BYH to these elected officials who are paid by our tax dollars naming buildings after them, i.e. Butterfield, Owen's to...

Martin won't seek re-election


Susan Martin


By Ginger Livingston
The Daily Reflector

Monday, November 20, 2017

A Wilson County legislator who represents a portion of Pitt County announced Monday she won't seek re-election in 2018.

State Rep. Susan Martin made her announcement in an email that detailed the legislative accomplishments she was involved in during her tenure.

"I ran in 2012 because we needed a fresh voice in Raleigh. Now it is time for someone else to add their new voice," Martin wrote. "After much prayer and discussion with my family, I’ve decided not to run for re-election in 2018. I have loved serving the citizens of Wilson and Pitt counties and look forward to continuing to affect change."

Martin, a Republican, represents House District 8, one of two districts which is split between Pitt and Wilson counties. The state legislative maps under which Martin ran were redrawn earlier this year after the U.S. Supreme Court upheld a judicial panel’s finding that race was incorrectly used to redrawn some of the districts.

Under the plan approved by the General Assembly, and currently being modified by a consultant appointed by the judicial panel, Wilson and Pitt counties will no longer be linked legislatively. Wilson County would have one House seat, District 24. The change places Martin and eight-term representative Jean Farmer-Butterfield, a Democrat, in the same district. Martin said the prospect of running against Farmer-Butterfield played no role in her decision.

“I think it’s important that we add new voices moving forward,” Martin said. “It’s time for me to step aside but that doesn’t mean we can’t continue moving with that positive momentum.”

State House Speaker Tim Moore, R-Cleveland, thanked Martin for her dedication and effectiveness.

“Rep. Susan Martin is an exceptional member of the state House who is uniquely committed to serving her constituents in eastern North Carolina,” Moore said. “Her steadfast voice on behalf of families in Wilson and Pitt counties will be missed by her colleagues in the General Assembly and all North Carolinians who deserve the hard work and strong character she embodies as a legislative leader.”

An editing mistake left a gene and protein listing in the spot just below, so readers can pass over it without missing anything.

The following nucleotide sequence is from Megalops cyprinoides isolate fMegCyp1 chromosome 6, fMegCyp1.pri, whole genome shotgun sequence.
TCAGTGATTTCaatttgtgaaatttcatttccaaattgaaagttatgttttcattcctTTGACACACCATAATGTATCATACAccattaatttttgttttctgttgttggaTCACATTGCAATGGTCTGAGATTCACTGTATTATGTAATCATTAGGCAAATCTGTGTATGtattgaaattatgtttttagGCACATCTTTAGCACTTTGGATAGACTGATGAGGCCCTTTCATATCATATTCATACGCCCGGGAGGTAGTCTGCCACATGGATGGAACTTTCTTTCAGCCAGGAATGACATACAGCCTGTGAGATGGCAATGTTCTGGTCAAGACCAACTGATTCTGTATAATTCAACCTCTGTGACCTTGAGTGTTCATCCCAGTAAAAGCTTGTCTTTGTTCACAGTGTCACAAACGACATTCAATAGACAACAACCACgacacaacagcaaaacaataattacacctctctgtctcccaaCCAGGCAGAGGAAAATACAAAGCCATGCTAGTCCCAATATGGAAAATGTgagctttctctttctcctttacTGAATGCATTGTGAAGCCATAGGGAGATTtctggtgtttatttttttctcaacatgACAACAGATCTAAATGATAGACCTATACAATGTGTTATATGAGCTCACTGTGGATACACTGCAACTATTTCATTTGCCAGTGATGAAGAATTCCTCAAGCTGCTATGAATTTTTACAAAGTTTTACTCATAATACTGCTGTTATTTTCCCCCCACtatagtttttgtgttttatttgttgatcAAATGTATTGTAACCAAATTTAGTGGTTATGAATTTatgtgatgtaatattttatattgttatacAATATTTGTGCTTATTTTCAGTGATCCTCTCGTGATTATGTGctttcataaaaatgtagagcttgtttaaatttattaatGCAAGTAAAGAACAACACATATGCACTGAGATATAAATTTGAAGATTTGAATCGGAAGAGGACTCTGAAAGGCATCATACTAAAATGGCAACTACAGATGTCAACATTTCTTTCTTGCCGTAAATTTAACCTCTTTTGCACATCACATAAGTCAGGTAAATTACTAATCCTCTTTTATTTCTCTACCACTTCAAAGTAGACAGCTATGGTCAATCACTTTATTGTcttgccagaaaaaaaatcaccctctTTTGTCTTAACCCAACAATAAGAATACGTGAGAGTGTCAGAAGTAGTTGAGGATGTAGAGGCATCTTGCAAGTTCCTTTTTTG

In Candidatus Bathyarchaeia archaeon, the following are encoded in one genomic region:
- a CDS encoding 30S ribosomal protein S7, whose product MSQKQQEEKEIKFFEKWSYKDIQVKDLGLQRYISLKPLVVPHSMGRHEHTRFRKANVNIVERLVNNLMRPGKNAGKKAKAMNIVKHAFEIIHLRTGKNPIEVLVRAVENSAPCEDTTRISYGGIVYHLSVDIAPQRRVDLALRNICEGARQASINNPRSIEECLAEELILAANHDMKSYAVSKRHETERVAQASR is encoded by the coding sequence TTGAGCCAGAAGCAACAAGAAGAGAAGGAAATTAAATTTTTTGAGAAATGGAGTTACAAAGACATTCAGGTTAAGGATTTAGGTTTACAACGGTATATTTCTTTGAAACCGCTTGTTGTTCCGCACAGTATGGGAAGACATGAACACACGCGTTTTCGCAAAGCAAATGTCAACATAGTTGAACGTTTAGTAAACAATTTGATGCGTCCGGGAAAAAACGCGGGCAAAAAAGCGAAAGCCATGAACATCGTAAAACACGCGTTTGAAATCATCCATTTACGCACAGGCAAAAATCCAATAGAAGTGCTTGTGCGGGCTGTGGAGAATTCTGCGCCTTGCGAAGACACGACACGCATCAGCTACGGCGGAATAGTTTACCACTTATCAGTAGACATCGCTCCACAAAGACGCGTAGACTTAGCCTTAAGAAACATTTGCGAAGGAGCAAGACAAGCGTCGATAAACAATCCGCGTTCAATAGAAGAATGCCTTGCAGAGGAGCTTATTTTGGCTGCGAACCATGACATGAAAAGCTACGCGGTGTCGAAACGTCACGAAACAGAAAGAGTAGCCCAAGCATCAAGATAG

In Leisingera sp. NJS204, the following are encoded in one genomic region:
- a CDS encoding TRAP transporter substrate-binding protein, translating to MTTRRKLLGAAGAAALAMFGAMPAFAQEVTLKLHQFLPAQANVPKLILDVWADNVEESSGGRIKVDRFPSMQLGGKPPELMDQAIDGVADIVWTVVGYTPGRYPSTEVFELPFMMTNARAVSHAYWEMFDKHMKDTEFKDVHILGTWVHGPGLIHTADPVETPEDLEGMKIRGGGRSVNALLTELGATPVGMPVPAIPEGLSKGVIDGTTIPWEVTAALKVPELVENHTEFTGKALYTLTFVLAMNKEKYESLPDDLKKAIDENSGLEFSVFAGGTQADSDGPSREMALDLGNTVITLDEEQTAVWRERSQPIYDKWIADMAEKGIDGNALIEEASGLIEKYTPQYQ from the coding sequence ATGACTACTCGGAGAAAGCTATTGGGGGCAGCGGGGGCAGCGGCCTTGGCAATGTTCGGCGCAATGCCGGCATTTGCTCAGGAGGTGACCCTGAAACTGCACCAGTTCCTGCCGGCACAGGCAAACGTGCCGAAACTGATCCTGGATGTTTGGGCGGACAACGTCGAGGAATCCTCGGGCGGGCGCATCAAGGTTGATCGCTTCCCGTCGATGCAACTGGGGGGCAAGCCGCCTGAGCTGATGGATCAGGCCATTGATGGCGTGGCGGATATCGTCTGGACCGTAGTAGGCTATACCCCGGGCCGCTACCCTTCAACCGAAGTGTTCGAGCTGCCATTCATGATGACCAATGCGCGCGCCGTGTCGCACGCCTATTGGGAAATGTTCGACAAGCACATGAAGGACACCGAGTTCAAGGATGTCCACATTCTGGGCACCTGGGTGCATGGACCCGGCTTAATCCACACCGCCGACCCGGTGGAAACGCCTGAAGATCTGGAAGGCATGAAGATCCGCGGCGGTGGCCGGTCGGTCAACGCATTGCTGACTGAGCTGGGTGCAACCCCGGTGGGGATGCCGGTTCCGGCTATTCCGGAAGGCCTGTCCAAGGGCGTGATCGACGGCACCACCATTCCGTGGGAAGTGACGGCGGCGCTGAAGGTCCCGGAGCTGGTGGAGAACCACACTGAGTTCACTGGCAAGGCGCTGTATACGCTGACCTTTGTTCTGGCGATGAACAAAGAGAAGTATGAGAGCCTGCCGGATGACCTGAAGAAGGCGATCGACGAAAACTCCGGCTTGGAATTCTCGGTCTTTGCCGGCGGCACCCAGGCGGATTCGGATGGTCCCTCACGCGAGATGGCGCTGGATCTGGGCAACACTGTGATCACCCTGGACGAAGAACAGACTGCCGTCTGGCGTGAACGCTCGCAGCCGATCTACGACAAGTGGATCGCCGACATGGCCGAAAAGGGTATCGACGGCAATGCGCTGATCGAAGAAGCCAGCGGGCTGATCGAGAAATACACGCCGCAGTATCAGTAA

Martin will finish out her third term which end late next year.

“I am excited about that because not having to run in a competitive district, whether it’s the new district or the one I have now, will give me more time to focus on policy and have some balance with family,” she said. “I plan to be more focused on moving policy forward and supporting my constituents and not have to devote so much time to the campaign side.”

Martin serves as a co-chairwoman of the House finance and commerce committees and the Joint Legislative Economic Development and Global Engagement Oversight Committee.

Martin said the committee will submit legislation that adjust how the state defines economically distressed communities and how economic development can be carried out in every county.

“One thing that has become clear as I’ve talked to so many people across the state successful economic development is locally driven, and it’s based on the unique assets of that community and local leaders coming together and having a commitment to move forward,” she said. “There has to be some fluidity but they are committed to moving forward if the plans have to be slightly altered.”

Martin thinks rural North Carolina will benefit from efforts to development food commercialization and manufacturing facilities. She also is supportive of efforts such as the Wilson academy of Applied Technology, Lee Technology Center and AgriTech program at Wilson Community College, Pitt Early College High School and the pharmaceutical services network at Pitt Community College and East Carolina University. All are advancing efforts to prepare a workforce that will have the skills current and future businesses will need, she said.

Martin said she while she has no immediate plans to pursue another elected office, she won’t rule out returning to politics in the future.

“I’ve really appreciated getting to know the people in Pitt County, who were new to me, and becoming part of a team. I love the way people are willing to work together,” she said.

Contact Ginger Livingston at glivingston@reflector.com or 252-329-9570. Follow her on Twitter @GingerLGDR.